What's stopping women from achieving their full potential?
At a famous protest in the US back in 1968, feminists placed items in a bin that they felt oppressed them.
Fifty years on, we're doing the same again and asking women around the world about the objects they feel stop them from living their lives the way they want.
The demonstration at the Miss America beauty pageant in New Jersey sparked off the iconic - and mythical - image of the "bra-burning feminist".
A group of women hurled mops, lipsticks and high heels into a Freedom Trash Can.
The idea was to symbolically throw away things that oppressed women, says Robin Morgan, one of the organisers. Passers-by were invited to join in.
"Some feminist historians mark [it] as the real beginning of the current wave of feminism," says Ms Morgan, who is on this year's BBC 100 Women list.
"[But] while flattering and quite lovely to hear, [it] is not true. There were already groups like the National Organisation for Women in existence."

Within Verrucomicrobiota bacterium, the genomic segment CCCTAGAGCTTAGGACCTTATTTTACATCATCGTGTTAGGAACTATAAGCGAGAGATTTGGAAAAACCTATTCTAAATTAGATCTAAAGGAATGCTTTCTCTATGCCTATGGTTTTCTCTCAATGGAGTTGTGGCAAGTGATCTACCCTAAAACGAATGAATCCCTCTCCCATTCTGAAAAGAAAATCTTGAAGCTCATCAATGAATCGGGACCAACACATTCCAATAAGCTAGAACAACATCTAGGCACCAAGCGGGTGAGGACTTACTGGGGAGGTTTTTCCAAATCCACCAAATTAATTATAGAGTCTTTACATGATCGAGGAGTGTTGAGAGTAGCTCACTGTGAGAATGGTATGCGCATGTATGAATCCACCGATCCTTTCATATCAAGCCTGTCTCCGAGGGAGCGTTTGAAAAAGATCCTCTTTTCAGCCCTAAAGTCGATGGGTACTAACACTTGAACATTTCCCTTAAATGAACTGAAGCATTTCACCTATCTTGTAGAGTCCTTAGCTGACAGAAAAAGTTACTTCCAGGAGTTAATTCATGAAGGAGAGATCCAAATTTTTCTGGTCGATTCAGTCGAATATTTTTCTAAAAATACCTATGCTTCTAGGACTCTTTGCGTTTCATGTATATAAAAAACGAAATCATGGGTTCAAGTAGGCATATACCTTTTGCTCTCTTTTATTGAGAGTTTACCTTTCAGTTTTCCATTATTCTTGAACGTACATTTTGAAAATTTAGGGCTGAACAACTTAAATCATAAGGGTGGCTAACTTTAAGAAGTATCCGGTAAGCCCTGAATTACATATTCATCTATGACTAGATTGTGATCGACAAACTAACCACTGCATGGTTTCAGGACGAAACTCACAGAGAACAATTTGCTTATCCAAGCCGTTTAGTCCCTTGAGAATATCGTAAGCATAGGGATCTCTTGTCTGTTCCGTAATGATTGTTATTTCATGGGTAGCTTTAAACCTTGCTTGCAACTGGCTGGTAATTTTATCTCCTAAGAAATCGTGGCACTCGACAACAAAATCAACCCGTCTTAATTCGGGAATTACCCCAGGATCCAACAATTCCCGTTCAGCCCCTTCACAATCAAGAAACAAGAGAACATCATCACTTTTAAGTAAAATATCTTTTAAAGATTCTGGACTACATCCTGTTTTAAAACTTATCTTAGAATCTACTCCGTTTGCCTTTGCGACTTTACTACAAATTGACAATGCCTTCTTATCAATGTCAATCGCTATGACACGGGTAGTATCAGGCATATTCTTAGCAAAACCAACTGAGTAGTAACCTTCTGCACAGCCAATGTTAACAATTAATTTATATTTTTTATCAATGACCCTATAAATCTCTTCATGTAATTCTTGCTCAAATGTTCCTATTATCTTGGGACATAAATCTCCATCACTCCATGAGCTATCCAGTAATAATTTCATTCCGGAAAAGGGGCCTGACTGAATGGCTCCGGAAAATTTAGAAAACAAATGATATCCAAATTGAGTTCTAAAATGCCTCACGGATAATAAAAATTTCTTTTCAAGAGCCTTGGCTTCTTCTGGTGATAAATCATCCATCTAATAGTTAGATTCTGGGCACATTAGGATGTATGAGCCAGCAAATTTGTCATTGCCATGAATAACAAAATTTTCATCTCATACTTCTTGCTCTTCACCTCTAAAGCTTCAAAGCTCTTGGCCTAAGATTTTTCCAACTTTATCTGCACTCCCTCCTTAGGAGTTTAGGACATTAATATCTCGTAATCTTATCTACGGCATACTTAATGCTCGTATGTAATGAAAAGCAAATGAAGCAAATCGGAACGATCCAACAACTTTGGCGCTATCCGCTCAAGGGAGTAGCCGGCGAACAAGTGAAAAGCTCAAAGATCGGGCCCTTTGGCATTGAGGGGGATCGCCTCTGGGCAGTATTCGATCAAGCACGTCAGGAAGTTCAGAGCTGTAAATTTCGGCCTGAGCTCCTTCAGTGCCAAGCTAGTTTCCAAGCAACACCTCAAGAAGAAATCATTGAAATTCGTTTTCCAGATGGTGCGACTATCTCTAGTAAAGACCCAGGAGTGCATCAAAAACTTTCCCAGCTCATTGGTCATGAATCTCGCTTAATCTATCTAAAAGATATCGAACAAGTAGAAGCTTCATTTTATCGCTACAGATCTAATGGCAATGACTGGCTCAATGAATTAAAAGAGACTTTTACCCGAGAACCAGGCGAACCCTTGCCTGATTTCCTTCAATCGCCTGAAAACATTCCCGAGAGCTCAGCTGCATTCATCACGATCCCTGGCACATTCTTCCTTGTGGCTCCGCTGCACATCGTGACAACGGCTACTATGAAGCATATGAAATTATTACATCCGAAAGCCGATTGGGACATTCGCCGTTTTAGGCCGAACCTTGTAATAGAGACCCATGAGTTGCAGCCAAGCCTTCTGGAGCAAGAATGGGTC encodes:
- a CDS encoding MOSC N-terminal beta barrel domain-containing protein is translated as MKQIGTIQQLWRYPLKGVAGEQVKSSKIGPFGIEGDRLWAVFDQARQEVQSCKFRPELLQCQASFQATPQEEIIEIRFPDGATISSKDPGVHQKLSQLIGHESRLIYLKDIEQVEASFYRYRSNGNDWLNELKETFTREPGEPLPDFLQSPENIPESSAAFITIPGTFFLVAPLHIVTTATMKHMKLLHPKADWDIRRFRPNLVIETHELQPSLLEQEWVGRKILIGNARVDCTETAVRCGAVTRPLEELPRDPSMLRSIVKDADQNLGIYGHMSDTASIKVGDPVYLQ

What stuck in the public consciousness about the protest was the image of the "bra-burning feminist" - something that paradoxically never actually happened.
Some women did throw underwear, including bras, into the Freedom Trash Can.
"They never burned them," says Ms Morgan.
The items in the 100 Women Freedom Trash Can come from members of the audience, as well as from some of the people featured on this year's 100 Women list.
Some of the items, such as the bra, acknowledge the original 1968 protest.
But we are still looking for suggestions - you can add yours below.
Religious clothing, gendered baby clothes and wage slips - representing the gender pay gap - have been popular additions.
Some people were opposed to the idea of the Freedom Trash Can in the first place and others disagreed with feminism as a whole.
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What is 100 Women?
BBC 100 Women names 100 influential and inspirational women around the world every year and shares their stories.
It's been a momentous year for women's rights around the globe, so in 2018 BBC 100 Women will reflect the trailblazing women who are using passion, indignation and anger to spark real change in the world around them.